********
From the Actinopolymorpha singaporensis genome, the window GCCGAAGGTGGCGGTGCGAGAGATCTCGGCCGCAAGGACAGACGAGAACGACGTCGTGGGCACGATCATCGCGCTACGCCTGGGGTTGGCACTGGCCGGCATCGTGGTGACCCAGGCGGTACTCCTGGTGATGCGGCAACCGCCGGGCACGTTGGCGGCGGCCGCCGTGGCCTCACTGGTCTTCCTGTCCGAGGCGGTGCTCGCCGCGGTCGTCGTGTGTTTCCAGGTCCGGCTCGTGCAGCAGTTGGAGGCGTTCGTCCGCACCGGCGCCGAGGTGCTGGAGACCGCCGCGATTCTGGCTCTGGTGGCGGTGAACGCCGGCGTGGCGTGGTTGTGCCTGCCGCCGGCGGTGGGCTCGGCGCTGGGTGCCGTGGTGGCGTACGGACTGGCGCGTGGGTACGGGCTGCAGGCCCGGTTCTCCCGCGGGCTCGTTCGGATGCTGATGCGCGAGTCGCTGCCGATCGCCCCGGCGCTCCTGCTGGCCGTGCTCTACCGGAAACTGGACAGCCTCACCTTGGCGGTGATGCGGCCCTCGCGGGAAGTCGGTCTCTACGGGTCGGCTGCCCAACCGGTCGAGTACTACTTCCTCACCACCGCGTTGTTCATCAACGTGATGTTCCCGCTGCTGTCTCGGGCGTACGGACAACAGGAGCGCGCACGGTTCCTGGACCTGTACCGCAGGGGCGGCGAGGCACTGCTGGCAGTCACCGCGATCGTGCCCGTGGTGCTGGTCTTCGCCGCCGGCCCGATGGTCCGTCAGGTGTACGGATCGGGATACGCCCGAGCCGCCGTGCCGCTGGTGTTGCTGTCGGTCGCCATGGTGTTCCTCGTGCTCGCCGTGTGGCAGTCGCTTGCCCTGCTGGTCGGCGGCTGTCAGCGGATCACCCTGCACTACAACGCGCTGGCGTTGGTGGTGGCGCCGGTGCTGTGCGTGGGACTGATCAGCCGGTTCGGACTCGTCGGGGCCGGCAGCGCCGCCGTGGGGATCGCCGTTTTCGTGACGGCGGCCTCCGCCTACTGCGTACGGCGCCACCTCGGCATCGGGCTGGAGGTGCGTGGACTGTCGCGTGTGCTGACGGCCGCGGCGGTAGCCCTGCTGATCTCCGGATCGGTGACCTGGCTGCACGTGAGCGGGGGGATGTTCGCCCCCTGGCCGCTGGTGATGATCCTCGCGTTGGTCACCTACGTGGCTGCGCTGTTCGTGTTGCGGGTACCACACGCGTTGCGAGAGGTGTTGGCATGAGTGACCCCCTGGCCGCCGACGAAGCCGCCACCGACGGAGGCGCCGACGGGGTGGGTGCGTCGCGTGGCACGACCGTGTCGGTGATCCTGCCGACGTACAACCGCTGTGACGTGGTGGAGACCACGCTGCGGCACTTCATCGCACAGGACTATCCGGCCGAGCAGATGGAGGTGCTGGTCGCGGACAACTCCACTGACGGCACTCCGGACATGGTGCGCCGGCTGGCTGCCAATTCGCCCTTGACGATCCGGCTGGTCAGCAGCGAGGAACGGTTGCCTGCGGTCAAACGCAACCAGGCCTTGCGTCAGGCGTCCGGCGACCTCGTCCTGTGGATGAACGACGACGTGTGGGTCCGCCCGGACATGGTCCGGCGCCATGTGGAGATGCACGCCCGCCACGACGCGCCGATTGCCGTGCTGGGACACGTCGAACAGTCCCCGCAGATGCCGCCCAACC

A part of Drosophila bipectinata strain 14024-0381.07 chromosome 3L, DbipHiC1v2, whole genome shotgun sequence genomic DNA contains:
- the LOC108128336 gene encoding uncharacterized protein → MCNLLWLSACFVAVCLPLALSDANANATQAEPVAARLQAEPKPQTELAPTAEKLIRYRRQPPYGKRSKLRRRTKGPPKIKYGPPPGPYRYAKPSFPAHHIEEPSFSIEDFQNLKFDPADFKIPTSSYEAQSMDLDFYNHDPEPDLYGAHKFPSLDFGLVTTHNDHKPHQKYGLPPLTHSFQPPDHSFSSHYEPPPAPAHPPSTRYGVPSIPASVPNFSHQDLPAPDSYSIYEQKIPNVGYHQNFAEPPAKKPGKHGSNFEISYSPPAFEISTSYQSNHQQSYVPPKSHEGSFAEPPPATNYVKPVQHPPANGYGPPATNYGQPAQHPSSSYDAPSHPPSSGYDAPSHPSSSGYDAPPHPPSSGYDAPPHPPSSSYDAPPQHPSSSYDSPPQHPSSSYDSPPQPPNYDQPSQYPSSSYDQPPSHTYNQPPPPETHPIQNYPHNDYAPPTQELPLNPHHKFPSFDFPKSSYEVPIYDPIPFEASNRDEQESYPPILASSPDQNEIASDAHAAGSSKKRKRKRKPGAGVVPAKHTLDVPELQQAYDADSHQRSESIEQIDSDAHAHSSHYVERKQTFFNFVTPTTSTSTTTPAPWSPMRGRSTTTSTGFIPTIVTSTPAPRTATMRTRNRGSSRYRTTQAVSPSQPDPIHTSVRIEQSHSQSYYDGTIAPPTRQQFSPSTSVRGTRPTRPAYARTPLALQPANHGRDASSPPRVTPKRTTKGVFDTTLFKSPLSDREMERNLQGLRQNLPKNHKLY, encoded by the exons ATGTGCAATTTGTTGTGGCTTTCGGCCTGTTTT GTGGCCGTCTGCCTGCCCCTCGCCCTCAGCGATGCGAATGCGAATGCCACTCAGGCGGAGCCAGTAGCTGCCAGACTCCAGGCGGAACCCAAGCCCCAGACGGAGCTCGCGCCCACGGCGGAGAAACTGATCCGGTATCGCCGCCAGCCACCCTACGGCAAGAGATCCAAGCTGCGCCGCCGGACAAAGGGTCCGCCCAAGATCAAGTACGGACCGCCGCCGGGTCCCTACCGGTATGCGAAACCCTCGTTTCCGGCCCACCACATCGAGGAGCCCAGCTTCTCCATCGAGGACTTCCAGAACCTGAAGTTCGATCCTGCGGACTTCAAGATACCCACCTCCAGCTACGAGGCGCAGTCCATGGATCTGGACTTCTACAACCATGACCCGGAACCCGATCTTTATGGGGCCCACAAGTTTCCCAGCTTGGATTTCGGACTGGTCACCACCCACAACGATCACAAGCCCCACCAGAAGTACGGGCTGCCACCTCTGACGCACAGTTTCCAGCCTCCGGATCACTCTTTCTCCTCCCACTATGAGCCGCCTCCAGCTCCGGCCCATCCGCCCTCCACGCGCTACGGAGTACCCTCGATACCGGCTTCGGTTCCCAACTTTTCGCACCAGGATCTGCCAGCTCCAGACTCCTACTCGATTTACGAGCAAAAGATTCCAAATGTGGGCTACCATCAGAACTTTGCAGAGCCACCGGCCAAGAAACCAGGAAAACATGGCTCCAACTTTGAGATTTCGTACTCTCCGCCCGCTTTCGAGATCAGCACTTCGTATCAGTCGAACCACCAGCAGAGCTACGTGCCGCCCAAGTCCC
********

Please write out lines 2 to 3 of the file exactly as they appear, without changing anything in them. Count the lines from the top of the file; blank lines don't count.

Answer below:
A part of Drosophila bipectinata strain 14024-0381.07 chromosome 3L, DbipHiC1v2, whole genome shotgun sequence genomic DNA contains:
- the LOC108128336 gene encoding uncharacterized protein → MCNLLWLSACFVAVCLPLALSDANANATQAEPVAARLQAEPKPQTELAPTAEKLIRYRRQPPYGKRSKLRRRTKGPPKIKYGPPPGPYRYAKPSFPAHHIEEPSFSIEDFQNLKFDPADFKIPTSSYEAQSMDLDFYNHDPEPDLYGAHKFPSLDFGLVTTHNDHKPHQKYGLPPLTHSFQPPDHSFSSHYEPPPAPAHPPSTRYGVPSIPASVPNFSHQDLPAPDSYSIYEQKIPNVGYHQNFAEPPAKKPGKHGSNFEISYSPPAFEISTSYQSNHQQSYVPPKSHEGSFAEPPPATNYVKPVQHPPANGYGPPATNYGQPAQHPSSSYDAPSHPPSSGYDAPSHPSSSGYDAPPHPPSSGYDAPPHPPSSSYDAPPQHPSSSYDSPPQHPSSSYDSPPQPPNYDQPSQYPSSSYDQPPSHTYNQPPPPETHPIQNYPHNDYAPPTQELPLNPHHKFPSFDFPKSSYEVPIYDPIPFEASNRDEQESYPPILASSPDQNEIASDAHAAGSSKKRKRKRKPGAGVVPAKHTLDVPELQQAYDADSHQRSESIEQIDSDAHAHSSHYVERKQTFFNFVTPTTSTSTTTPAPWSPMRGRSTTTSTGFIPTIVTSTPAPRTATMRTRNRGSSRYRTTQAVSPSQPDPIHTSVRIEQSHSQSYYDGTIAPPTRQQFSPSTSVRGTRPTRPAYARTPLALQPANHGRDASSPPRVTPKRTTKGVFDTTLFKSPLSDREMERNLQGLRQNLPKNHKLY, encoded by the exons ATGTGCAATTTGTTGTGGCTTTCGGCCTGTTTT GTGGCCGTCTGCCTGCCCCTCGCCCTCAGCGATGCGAATGCGAATGCCACTCAGGCGGAGCCAGTAGCTGCCAGACTCCAGGCGGAACCCAAGCCCCAGACGGAGCTCGCGCCCACGGCGGAGAAACTGATCCGGTATCGCCGCCAGCCACCCTACGGCAAGAGATCCAAGCTGCGCCGCCGGACAAAGGGTCCGCCCAAGATCAAGTACGGACCGCCGCCGGGTCCCTACCGGTATGCGAAACCCTCGTTTCCGGCCCACCACATCGAGGAGCCCAGCTTCTCCATCGAGGACTTCCAGAACCTGAAGTTCGATCCTGCGGACTTCAAGATACCCACCTCCAGCTACGAGGCGCAGTCCATGGATCTGGACTTCTACAACCATGACCCGGAACCCGATCTTTATGGGGCCCACAAGTTTCCCAGCTTGGATTTCGGACTGGTCACCACCCACAACGATCACAAGCCCCACCAGAAGTACGGGCTGCCACCTCTGACGCACAGTTTCCAGCCTCCGGATCACTCTTTCTCCTCCCACTATGAGCCGCCTCCAGCTCCGGCCCATCCGCCCTCCACGCGCTACGGAGTACCCTCGATACCGGCTTCGGTTCCCAACTTTTCGCACCAGGATCTGCCAGCTCCAGACTCCTACTCGATTTACGAGCAAAAGATTCCAAATGTGGGCTACCATCAGAACTTTGCAGAGCCACCGGCCAAGAAACCAGGAAAACATGGCTCCAACTTTGAGATTTCGTACTCTCCGCCCGCTTTCGAGATCAGCACTTCGTATCAGTCGAACCACCAGCAGAGCTACGTGCCGCCCAAGTCCC